I often feel guilty about taking any credit for the homeschooling, not because I did not contribute, because I did, but because the benefits I received far outweigh the amount of effort it took from me. As a result of a process that required sometimes heroic effort and always hard work
from Madalene, I can take satisfaction that we did not miss an opportunity to fashion a family history that is personal and unique. Northrope Frye once described the sentimentalist as someone who would feel emotions without having to pay the price of the experience that
goes with them. I sometimes feel like I am only entitled to be sentimental about homeschooling; but, hey, what movie is more sentimental than "It's a Wonderful Life"?
Wade: Absolutely. The joys of being a feminist, homeschooling father is one of the best kept secrets in our society.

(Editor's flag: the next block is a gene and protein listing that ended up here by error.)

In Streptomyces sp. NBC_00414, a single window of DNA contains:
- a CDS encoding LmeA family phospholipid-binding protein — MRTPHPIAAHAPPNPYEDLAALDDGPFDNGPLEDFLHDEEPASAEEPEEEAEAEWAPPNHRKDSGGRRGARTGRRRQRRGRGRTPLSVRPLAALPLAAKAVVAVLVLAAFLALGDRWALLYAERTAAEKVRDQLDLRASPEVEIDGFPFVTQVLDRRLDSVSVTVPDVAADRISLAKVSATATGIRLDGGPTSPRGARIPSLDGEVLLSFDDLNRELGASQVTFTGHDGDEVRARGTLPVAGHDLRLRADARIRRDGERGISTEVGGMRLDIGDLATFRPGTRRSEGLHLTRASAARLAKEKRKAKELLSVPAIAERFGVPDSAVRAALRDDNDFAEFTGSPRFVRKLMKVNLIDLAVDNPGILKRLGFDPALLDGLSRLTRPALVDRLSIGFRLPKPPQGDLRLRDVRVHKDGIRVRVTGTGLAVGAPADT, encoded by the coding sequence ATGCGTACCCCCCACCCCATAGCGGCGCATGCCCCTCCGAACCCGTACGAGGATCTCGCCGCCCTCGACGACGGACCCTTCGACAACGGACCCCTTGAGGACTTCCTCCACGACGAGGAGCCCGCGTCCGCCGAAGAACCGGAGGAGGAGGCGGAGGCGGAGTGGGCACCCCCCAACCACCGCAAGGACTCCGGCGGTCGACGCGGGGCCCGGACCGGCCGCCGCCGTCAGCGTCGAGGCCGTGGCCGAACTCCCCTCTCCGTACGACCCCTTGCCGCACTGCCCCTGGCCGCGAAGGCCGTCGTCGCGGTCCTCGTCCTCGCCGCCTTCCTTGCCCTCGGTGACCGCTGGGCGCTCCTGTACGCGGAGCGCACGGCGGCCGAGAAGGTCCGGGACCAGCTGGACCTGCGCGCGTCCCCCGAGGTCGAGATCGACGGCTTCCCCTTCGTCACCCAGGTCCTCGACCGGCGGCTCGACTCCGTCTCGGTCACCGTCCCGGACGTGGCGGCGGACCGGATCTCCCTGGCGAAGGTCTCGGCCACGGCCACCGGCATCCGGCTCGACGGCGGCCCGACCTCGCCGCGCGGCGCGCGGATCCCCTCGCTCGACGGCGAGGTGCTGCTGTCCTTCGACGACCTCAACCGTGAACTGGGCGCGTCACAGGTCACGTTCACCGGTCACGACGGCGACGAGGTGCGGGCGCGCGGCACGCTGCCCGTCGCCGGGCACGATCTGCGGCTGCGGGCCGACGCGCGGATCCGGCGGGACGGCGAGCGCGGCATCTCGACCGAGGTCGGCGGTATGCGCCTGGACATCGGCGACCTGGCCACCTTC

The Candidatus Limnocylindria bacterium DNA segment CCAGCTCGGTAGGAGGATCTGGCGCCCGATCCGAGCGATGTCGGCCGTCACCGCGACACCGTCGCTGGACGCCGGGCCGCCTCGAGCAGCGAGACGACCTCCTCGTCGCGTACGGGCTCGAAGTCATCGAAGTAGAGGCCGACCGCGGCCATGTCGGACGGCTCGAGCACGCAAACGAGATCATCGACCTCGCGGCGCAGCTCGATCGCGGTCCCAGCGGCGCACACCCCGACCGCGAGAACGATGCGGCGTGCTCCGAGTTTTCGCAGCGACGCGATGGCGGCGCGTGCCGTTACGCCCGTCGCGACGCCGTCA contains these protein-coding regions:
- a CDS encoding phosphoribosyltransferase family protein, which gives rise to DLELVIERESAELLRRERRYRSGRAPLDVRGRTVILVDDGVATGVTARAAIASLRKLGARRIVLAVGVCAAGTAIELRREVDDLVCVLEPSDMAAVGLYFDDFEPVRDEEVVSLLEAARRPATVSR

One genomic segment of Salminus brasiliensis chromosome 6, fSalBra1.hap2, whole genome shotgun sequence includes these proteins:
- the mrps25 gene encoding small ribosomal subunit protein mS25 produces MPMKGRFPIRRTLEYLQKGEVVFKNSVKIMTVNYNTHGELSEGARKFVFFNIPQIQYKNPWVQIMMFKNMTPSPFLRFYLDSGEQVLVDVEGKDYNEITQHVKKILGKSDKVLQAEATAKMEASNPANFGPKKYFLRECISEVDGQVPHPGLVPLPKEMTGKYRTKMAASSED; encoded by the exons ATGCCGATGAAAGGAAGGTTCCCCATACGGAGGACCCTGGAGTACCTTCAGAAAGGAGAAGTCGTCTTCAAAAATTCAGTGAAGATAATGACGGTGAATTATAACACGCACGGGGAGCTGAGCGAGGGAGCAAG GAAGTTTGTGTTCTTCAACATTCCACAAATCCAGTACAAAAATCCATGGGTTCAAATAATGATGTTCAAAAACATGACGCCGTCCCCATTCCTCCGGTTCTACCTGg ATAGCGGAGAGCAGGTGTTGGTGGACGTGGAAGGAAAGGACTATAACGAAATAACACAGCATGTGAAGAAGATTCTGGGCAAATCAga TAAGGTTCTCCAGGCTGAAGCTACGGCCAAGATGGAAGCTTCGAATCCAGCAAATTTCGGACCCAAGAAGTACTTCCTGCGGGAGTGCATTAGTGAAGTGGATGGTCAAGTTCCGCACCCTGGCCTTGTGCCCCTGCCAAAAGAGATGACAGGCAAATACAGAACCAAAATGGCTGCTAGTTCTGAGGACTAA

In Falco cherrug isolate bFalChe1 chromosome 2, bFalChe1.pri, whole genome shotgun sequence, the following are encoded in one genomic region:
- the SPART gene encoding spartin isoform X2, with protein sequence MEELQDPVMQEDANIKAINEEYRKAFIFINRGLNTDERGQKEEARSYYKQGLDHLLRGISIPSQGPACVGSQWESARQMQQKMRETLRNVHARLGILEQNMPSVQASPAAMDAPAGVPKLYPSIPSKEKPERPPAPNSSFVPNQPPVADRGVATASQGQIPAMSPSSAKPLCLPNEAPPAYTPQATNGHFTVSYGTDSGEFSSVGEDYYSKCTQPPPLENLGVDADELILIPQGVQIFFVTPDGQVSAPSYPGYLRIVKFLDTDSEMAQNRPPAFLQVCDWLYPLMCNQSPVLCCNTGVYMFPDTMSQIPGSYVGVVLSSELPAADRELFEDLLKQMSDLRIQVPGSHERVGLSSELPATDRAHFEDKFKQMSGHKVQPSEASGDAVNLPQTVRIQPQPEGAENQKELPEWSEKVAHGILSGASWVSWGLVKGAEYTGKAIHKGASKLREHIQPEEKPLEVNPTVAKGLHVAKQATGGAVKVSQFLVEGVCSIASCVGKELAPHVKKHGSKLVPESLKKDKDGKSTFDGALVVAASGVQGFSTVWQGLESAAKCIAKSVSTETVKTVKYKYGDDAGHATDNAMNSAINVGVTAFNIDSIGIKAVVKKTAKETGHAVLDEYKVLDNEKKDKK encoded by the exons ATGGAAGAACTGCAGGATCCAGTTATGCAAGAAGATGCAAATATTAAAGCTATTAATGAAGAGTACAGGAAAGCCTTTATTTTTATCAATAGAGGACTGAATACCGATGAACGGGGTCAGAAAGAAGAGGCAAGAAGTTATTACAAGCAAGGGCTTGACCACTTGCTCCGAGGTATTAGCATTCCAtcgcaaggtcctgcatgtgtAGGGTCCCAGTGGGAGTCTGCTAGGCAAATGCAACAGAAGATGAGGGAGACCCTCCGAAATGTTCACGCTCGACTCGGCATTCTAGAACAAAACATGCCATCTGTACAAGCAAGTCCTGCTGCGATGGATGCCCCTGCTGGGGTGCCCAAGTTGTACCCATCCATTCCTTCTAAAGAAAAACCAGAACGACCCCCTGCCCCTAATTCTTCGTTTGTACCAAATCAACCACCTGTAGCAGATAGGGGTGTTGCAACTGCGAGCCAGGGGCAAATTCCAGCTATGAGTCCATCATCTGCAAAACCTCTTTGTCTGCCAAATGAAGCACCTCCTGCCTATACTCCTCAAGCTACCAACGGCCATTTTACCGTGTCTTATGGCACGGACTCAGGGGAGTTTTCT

MHEA.com: What advice would you offer to a father considering homeschooling?
Tom: It depends on how you define "father." If the father is the primary homeschooling parent, then he should talk to Madalene for advice. If the family plans to have the adults share the responsibility equally, I wish him luck; I have never known a family that worked that way.
If you mean the No. 2 adult in the homeschooling operation, my advice is:
1. Always get home when you say you will, especially when the family includes very young children.